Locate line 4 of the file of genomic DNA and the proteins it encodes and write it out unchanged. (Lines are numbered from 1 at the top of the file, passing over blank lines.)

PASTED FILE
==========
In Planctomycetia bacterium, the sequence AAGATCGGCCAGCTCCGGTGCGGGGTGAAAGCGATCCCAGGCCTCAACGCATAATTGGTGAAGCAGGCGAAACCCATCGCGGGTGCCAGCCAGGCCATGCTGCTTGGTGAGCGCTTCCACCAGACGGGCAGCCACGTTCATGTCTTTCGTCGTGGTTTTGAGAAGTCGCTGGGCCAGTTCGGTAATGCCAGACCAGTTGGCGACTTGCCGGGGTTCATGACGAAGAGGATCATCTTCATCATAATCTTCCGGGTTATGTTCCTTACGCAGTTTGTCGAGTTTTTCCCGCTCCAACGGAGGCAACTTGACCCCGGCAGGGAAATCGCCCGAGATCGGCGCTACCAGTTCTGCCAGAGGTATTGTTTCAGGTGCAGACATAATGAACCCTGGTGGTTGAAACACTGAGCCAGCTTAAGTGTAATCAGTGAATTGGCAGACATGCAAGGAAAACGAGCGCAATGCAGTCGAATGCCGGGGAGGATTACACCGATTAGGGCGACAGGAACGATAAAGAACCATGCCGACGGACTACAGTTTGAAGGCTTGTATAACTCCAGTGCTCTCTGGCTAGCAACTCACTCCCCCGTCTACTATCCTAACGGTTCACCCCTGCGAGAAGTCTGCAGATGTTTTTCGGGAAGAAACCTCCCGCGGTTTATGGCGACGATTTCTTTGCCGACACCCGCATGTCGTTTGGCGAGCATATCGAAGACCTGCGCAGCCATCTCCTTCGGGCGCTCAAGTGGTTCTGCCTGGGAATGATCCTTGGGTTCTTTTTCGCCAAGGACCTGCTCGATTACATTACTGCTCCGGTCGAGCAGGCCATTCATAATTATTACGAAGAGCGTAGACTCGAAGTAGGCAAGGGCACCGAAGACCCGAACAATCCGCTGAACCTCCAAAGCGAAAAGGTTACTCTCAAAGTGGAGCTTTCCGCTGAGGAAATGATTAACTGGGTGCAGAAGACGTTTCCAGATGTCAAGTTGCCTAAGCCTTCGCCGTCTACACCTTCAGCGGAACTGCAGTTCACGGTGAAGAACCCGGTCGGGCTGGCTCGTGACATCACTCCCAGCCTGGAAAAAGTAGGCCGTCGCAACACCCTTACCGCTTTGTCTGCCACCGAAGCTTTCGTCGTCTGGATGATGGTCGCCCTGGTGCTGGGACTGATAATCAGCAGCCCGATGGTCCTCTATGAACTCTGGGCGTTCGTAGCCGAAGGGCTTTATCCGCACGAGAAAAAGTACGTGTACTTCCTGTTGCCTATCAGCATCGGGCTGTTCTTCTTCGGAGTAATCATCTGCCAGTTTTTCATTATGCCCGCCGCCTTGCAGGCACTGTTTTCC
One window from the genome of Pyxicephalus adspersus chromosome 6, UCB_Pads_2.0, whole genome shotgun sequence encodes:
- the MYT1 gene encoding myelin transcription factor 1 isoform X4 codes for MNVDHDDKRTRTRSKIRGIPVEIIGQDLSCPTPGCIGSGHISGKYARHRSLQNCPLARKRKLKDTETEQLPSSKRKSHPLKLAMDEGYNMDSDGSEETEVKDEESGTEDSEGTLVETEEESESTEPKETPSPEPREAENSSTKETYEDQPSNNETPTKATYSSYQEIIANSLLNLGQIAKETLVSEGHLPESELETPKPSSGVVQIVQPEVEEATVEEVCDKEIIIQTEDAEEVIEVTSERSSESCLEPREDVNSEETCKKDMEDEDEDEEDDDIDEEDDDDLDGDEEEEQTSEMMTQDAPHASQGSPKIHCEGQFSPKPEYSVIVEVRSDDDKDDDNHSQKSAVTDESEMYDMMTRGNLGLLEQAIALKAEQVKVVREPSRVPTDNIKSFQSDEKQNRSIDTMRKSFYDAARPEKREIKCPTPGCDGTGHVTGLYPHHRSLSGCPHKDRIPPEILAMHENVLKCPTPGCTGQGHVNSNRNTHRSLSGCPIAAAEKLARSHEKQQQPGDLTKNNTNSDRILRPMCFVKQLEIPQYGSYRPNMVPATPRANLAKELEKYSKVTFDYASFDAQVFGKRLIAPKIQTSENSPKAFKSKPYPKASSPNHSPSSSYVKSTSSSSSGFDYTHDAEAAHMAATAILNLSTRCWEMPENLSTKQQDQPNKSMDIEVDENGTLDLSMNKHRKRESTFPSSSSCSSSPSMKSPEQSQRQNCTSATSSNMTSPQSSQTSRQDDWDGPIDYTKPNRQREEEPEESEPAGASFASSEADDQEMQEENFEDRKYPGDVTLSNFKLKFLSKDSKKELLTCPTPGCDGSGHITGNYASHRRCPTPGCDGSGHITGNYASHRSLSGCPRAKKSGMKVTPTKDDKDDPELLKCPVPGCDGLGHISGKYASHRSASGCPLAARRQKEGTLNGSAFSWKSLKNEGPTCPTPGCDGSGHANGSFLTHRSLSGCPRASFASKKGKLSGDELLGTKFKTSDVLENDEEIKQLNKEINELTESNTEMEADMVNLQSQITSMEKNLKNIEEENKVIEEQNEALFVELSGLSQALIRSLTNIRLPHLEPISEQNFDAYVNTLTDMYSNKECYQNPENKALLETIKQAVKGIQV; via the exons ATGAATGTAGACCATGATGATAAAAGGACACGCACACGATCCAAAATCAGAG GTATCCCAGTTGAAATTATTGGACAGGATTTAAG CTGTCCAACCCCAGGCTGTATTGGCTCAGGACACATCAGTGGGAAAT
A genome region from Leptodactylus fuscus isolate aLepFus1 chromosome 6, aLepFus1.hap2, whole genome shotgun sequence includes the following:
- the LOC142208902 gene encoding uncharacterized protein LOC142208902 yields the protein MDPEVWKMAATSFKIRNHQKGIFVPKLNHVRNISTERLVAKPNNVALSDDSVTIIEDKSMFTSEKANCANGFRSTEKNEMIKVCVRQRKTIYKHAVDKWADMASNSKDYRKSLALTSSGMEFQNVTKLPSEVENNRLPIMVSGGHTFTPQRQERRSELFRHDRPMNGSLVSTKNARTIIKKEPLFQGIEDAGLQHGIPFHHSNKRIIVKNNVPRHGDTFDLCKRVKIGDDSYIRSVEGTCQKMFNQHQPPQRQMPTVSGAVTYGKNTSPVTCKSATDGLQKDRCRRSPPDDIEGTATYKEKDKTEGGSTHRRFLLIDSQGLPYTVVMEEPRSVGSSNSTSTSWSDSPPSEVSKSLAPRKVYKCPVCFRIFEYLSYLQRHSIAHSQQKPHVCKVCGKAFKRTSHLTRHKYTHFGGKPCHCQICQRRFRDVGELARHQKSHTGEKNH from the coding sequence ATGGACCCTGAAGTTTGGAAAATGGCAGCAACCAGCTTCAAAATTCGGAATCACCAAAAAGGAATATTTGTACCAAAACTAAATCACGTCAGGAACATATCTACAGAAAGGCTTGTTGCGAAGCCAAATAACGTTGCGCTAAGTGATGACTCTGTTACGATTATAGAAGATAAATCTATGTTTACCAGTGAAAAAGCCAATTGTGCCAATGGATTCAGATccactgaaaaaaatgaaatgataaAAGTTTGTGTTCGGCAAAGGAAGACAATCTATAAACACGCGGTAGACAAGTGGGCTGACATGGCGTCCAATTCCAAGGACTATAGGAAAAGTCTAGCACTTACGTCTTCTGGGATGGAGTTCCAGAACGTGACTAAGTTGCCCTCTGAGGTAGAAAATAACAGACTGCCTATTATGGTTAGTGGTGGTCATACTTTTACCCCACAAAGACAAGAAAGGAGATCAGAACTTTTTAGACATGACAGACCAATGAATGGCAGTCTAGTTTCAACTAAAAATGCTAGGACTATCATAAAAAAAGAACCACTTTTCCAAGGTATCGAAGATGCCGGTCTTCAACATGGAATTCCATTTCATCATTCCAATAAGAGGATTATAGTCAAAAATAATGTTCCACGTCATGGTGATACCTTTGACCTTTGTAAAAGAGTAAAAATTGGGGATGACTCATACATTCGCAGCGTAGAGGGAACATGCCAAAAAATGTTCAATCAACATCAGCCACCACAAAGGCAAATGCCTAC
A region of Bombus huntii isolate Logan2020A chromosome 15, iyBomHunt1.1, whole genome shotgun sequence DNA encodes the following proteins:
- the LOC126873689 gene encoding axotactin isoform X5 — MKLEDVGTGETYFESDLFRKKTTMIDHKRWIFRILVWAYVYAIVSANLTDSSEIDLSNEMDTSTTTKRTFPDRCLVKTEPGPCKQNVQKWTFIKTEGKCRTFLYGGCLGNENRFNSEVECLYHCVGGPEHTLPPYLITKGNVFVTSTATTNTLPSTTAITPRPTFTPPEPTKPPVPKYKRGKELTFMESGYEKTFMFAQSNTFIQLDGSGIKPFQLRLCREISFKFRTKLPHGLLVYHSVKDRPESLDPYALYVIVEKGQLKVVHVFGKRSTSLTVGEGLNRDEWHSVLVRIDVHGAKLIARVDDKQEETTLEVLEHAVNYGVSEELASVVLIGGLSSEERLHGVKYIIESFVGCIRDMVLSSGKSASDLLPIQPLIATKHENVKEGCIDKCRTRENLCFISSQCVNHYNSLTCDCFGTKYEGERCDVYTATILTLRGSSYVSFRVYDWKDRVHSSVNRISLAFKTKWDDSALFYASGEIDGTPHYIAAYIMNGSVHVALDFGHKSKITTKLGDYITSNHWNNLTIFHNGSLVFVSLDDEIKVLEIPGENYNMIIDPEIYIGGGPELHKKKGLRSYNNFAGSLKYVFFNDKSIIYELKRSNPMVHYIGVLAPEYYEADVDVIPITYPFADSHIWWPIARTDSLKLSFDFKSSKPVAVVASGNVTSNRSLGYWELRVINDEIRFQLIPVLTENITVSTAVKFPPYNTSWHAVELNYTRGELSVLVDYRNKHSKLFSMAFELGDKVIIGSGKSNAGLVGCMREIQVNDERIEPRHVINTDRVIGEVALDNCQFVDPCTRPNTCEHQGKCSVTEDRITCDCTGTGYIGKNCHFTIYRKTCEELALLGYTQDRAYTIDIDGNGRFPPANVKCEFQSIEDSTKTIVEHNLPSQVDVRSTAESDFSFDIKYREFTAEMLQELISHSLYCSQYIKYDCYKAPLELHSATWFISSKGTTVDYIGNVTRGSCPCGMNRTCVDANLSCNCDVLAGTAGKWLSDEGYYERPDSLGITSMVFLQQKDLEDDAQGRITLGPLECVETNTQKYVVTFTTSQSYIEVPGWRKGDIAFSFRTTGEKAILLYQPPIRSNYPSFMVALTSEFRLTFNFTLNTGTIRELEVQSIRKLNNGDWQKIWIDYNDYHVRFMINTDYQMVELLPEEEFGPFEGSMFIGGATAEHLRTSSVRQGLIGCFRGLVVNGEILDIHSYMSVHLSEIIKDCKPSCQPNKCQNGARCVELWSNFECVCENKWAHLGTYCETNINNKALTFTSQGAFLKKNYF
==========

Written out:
A genome region from Leptodactylus fuscus isolate aLepFus1 chromosome 6, aLepFus1.hap2, whole genome shotgun sequence includes the following: